Millions of armored catfish are damaging South Florida’s lakes. This kind of catfish known for helping fish tanks clean became a big problem because the fish is causing erosion in neighborhood lakes.
This popular aquarium fish that eat algea and dead organic matter is also known as the suckermouth catfish. Their suckered mouth contributed to erosion of local shorelines up to 10 feet, the Sun-Sentinel reports.The report also said that this non-native breed of catfish makes 18-inch-deep holes to the sides of lakes where they lay their eggs. The holes creates a spongy effect to the property and causes unsuspecting residents to trip over them.
Species of armored catfish, all of which live in the streams of South America, make their way into Florida lakes because they are popular to include by fish tank owners because it is the “janitor fish,” which helps clean aquariums. They eventually made their way to local lakes.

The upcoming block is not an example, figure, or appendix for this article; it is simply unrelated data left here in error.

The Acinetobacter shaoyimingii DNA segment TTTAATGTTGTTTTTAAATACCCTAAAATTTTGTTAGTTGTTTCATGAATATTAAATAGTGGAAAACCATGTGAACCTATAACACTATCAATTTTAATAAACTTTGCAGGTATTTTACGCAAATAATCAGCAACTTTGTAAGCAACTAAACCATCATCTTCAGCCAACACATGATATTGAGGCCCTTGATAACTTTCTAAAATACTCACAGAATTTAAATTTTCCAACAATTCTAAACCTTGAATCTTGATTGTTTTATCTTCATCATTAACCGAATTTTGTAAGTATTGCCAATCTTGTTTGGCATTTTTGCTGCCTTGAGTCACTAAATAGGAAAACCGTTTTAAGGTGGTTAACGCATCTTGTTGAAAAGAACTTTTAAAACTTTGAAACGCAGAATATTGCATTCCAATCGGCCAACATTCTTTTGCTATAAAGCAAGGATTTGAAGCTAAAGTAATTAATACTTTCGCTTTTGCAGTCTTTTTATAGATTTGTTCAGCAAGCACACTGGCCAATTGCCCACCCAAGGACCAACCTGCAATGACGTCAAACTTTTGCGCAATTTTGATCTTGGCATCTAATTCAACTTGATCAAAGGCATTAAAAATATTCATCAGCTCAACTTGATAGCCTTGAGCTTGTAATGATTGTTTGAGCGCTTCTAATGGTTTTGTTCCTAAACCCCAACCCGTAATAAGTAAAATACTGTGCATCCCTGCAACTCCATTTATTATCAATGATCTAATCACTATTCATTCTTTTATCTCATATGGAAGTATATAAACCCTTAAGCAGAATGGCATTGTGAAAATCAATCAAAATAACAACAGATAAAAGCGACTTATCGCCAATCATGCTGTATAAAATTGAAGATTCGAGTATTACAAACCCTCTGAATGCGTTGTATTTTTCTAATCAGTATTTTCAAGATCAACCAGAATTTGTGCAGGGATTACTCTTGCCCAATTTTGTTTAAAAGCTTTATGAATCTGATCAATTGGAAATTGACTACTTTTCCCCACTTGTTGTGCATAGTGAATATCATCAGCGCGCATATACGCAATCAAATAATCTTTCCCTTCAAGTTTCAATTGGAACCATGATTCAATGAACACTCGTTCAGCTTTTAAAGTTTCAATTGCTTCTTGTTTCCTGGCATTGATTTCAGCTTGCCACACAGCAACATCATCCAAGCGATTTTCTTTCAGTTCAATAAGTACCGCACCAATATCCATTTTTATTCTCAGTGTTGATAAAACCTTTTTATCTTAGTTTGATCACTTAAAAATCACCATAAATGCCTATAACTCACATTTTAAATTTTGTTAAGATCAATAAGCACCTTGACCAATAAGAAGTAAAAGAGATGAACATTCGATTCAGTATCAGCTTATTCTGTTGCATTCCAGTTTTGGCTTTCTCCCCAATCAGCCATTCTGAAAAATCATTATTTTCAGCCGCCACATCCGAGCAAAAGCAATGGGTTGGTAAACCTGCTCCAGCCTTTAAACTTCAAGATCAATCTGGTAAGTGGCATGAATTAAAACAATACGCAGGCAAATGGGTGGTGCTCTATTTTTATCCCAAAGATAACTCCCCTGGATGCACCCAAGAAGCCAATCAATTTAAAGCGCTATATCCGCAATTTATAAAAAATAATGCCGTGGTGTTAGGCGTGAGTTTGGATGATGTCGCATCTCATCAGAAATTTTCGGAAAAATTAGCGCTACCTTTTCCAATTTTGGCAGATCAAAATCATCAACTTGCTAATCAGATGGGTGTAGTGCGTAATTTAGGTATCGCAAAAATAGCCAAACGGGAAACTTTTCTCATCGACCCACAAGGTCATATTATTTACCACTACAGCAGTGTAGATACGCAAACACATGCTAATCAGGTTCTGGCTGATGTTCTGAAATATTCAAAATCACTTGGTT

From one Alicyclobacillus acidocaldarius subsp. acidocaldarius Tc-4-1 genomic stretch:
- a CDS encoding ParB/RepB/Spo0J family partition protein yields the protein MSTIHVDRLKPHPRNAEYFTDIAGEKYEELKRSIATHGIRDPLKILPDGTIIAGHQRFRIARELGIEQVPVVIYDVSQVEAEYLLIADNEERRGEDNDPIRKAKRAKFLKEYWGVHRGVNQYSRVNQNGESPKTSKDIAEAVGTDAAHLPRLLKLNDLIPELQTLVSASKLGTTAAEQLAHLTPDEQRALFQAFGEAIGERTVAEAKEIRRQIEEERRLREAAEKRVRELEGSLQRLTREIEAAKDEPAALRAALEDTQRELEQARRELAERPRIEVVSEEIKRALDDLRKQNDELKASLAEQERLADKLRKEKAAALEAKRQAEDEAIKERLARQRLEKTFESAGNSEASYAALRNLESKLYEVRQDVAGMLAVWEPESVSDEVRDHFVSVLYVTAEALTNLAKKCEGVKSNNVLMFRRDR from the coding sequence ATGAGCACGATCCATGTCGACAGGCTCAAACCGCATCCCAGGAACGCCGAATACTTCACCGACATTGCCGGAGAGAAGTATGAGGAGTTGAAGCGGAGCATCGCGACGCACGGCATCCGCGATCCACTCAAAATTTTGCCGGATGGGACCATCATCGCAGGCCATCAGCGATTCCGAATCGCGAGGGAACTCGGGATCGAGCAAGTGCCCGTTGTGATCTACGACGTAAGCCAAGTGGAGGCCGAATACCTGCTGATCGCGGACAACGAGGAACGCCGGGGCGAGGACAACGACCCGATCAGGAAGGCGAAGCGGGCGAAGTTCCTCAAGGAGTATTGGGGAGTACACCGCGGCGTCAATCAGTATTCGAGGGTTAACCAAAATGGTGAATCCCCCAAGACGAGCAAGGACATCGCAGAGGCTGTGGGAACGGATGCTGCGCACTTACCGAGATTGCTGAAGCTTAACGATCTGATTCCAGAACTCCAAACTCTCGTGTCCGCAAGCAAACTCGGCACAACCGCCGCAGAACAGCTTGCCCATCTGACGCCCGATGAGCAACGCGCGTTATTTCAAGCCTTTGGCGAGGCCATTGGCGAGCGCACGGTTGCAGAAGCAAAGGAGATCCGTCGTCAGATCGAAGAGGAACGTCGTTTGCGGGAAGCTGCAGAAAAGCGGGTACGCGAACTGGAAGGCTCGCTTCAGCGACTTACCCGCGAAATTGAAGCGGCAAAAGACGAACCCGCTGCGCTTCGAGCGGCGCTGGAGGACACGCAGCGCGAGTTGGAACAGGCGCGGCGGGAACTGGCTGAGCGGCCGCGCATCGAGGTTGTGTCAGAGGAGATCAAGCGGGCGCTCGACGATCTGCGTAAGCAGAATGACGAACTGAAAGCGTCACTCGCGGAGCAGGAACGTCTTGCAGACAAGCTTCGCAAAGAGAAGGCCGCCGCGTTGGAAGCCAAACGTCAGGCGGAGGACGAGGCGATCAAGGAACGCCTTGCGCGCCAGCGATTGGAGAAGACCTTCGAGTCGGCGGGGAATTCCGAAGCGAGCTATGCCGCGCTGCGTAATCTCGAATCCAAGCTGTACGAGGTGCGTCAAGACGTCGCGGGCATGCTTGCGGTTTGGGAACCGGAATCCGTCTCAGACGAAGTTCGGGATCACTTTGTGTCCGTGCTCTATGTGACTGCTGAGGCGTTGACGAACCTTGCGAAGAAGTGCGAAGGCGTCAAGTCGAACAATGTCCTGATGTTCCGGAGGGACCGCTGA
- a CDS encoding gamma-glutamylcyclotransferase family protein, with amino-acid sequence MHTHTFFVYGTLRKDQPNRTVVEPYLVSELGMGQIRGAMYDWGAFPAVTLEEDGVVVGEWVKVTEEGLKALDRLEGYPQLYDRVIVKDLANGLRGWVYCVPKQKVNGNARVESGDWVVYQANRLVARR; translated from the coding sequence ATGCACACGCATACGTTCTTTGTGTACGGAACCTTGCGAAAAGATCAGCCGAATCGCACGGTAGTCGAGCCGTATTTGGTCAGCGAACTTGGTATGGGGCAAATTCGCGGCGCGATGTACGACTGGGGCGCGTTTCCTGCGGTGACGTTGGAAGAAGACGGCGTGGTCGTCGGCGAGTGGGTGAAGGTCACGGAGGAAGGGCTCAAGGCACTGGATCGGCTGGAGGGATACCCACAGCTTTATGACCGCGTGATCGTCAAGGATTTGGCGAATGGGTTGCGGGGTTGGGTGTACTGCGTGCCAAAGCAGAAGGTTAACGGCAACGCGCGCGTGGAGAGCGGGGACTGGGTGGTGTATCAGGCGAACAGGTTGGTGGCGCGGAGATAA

Eliminating the invasive species can be difficult. They have no known predator, which means no one eats them, perhaps its because of the armor. They are difficult to catch, fishing hooks have no effect while catching them by bare hands will not be a good idea because of their rugged scales and spiky fins. Nets and spears can be used but these methods can’t eliminate them 100%.
The permanent solution for wiping out the entire armored catfish would cost as much as $100,000, and an assessment to pay for it likely would spark controversy, the Sun-Sentinel said.